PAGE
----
Like Way, Campbell was public-spirited and was on the Committee of the Society of Arts, and on the Board of Education. For five years he was a member of the Adelaide University Council, and a member of the Technical Education Board, whose report resulted in the establishment of the South Australian School of Mines and Industries. He also served as President of the Literary Societies' Union and the Institute of Architects, and was chairman of the board of governors of the Museum, Public Library, and Art Gallery.

A member of the Franklin Street Bible Christian Church, he took a devoted interest in the health and wellbeing of the poor and in women’s and children’s health. He was on the Central Board of Health and was pivotal in Adelaide becoming the first Australian capital to undertake a deep-drainage sewage system. When an epidemic struck the city, Campbell and his brother Dr William Macdonald Campbell rented a Currie Street shop which they called the Children's Outpatients' Dispensary, and treated the sick with homeopathic medicines, often free of charge.

Campbell was one of the prime movers behind the establishment of the Adelaide Children’s Hospital, and helped found the district Trained Nurses’ Association and the Queen Victoria Home for Convalescent Children at Mount Lofty, which was opened the week he died.

On his death in1898, Way wrote: “He was for 30 years and more my most intimate friend … the recipient of my most sacred confidences.”

The children of Samuel and Susannah

Susannah bore five children to Way:

  • James Samuel Gooding b 1869
  • Frank Brook Way Gooding b 1872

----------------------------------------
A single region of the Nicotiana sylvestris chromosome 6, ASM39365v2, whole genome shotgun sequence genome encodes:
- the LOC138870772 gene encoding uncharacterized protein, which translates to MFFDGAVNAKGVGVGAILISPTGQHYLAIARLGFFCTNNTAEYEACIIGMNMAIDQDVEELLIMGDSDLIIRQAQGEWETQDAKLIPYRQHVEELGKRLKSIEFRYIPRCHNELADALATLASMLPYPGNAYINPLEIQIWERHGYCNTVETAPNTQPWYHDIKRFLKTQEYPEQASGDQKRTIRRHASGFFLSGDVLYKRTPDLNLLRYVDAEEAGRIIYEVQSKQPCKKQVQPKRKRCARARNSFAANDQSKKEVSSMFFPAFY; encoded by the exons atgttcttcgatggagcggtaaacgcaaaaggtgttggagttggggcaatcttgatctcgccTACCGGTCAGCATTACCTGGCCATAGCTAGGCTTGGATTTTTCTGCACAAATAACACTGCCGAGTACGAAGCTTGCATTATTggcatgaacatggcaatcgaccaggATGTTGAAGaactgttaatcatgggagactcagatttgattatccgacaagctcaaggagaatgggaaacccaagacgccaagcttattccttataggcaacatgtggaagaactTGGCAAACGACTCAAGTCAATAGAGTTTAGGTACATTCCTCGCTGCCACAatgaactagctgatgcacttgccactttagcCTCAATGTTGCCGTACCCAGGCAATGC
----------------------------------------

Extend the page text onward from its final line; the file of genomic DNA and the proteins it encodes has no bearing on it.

• Alfred Edward Rowden Gooding b 1874
  • Florence Elizabeth Jane Gooding b 1877
  • Edward Rowden White b 1881

Way ensured his sons received a good education, including at Geelong Grammar School in the company of the sons of Australia’s rich and famous. Alfred Edward Rowden and Edward Rowden, who both adopted the surname White, studied at the University of Melbourne and became respected Victorian medical practitioners, serving in the medical corps during the two world wars. Alfred Edward was knighted in 1961 in recognition of his distinguished career and his philanthropy. Alfred Edward and Edward Rowden share an entry in the Australian Dictionary of Biography which acknowledges Way as their father, although Samuel Way’s entry makes no mention of his children.

Susannah had already borne two children before they met in 1867, and Way treated these as his own. John Andrew (b 1865 and educated at Scotch College Melbourne) and Lydia Maria (b 1867) lived with the family in Tasmania, Carlton and Parkville and all assumed the surname of White.